OUR HISTORY: OUR FUTURE – Acknowledgements, The Haudenosaunee


An Ongoing Aeolian Perspective on how Understanding our History can achieve a more equitable Future


At every Aeolian production, we acknowledge the Anishinaabek (Ah-nish-in-a-bek), Haudenosaunee (Ho-den-no-show-nee), Lnaapéewak (Len-ahpay- wuk) and Attawandaron (Add-a-won-da-run) peoples and the traditional lands on which the Hall stands: those connected with the London Township and Sombra Treaties of 1796 and the Dish with One Spoon Covenant Wampum. 

Our local lands continue to be home to diverse indigenous peoples whom we recognize as contemporary stewards of the land and contributors to the arts, education and society in general.

Aeolian would like to do more than just give mention to the traditional peoples of these lands by helping our patrons and friends to understand who they were, and why they remain an important part of day to day life as well as to help understand the various treaties that have affected the land rights of indigenous people here.

This week we continue with the Haudenosaunee people. means “people who build a. house.” The name refers to a confederation among six First nations who are more commonly known as the Iroquois Confederacy.

Hiawatha Belt

This belt is a national belt of the Haudenosaunee. The belt is named after Hiawatha, the Peacemaker’s helper. In this belt, it records when 5 nations; the Seneca, Cayuga, Onondaga, Oneida, and Mohawk, buried their weapons of war to live in peace. Each square represents a nation and the line connects each nation in peace.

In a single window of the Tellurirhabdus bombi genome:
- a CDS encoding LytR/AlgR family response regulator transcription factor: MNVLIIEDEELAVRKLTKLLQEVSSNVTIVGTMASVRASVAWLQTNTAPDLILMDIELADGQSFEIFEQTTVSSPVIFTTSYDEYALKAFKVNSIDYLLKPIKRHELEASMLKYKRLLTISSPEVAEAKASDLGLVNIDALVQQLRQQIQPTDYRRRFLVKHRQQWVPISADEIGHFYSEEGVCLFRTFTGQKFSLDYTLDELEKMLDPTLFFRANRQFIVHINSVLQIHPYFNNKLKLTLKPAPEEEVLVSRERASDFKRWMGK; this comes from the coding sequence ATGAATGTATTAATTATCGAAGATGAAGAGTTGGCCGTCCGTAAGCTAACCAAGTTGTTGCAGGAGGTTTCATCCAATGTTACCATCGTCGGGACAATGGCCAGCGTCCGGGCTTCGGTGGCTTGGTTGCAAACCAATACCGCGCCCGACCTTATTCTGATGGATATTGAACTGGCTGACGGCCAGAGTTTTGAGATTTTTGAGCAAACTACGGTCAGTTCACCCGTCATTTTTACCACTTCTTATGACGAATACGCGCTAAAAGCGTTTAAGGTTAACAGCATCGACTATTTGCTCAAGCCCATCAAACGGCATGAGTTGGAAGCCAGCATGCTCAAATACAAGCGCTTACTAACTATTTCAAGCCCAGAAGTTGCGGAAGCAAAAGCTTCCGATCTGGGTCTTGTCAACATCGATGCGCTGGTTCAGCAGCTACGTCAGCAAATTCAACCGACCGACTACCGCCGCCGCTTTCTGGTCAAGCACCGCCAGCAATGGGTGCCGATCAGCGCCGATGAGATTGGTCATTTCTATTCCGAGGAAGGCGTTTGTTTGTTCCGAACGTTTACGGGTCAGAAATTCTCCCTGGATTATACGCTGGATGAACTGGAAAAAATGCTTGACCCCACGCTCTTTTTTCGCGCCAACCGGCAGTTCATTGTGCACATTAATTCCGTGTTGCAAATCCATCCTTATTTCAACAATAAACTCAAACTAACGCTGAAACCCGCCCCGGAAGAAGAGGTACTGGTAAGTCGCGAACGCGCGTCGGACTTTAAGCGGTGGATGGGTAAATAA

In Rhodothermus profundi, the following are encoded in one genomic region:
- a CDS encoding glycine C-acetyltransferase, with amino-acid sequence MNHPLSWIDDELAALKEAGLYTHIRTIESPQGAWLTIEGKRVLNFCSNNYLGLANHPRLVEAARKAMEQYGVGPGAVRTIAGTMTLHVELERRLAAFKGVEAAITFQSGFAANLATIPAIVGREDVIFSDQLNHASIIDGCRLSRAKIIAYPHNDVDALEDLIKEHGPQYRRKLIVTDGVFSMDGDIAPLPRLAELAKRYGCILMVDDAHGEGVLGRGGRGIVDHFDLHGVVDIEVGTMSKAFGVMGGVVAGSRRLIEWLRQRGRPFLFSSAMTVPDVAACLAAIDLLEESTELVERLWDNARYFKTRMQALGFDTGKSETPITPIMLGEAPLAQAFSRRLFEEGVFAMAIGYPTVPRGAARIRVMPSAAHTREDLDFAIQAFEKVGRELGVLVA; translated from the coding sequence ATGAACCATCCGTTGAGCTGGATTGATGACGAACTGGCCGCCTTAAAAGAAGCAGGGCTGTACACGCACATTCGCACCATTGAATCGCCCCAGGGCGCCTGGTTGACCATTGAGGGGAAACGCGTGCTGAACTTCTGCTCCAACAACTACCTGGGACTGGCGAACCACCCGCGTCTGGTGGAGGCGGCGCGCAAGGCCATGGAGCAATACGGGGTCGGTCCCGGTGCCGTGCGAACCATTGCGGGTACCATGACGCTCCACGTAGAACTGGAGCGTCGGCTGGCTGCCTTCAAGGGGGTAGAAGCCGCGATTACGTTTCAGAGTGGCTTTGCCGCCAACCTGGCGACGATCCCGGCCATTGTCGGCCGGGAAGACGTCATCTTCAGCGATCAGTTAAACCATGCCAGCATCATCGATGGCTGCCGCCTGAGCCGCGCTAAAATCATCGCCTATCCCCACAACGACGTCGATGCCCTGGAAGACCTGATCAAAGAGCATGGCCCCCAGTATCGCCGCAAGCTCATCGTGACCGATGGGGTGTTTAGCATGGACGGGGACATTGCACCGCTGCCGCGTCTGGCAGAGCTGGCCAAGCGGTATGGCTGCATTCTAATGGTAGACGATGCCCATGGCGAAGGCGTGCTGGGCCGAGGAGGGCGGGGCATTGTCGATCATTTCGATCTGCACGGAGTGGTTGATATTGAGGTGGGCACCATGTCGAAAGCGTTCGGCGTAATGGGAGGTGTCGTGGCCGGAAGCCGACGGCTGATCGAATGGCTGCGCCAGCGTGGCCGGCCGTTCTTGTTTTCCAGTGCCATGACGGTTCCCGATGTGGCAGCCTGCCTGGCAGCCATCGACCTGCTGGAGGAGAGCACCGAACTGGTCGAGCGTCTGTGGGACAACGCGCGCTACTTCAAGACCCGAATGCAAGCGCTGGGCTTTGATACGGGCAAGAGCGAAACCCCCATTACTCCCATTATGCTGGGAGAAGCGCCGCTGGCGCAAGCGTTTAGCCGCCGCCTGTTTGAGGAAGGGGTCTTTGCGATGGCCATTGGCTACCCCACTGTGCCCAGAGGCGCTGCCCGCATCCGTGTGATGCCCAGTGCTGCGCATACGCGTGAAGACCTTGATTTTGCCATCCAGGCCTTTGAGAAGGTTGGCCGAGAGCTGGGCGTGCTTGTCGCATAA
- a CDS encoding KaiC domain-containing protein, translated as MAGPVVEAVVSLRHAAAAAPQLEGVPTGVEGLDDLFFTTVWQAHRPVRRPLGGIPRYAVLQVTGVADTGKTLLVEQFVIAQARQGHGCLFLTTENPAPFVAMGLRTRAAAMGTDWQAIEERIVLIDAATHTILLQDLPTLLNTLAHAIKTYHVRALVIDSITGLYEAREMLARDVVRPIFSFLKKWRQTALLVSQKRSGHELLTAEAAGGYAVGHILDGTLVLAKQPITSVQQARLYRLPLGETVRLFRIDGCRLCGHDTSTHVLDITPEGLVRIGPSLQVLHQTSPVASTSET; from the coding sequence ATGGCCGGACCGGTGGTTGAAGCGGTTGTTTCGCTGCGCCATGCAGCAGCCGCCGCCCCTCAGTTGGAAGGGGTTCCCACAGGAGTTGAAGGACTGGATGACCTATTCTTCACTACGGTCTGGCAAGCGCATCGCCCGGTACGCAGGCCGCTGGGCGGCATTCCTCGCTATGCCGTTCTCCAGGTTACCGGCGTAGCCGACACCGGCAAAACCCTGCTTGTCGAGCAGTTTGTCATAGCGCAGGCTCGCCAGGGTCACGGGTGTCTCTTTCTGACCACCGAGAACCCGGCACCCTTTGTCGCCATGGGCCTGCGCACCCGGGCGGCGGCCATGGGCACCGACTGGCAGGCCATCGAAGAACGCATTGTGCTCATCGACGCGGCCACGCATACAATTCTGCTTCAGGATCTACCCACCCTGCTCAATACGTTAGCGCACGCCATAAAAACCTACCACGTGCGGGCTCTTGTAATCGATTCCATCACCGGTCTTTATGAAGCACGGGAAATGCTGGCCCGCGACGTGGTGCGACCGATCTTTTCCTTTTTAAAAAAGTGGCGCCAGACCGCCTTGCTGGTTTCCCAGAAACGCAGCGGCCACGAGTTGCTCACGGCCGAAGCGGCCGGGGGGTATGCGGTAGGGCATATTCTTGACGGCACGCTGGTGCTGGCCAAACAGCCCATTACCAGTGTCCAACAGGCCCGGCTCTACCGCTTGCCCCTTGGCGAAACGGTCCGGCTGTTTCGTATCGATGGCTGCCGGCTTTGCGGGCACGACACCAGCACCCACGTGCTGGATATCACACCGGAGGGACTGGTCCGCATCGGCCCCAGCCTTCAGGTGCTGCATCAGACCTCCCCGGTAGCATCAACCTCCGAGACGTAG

The center symbol represents Onondaga. Here the peacemaker planted the Tree of Peace. Under this tree the leaders buried their weapons of war beneath it. Then the Peacemaker set forth a method for the Haudenosaunee to gather as one to think about decisions concerning the Haudenosaunee. The Peacemaker set the council fire at Onondaga. At Onondaga is where the nation leaders will meet. He then used the symbolism of the longhouse in the belt. To the west, he named the Senecas as our Western Doorkeepers and the east the Mohawks the Keepers of the Eastern door. As for the Onondagas, he named them the Firekeepers. They are entrusted ensure that the council fire of the Haudenosaunee continues on.

This belt was made when the Haudenosaunee was formed before the first Europeans came to Turtle Island.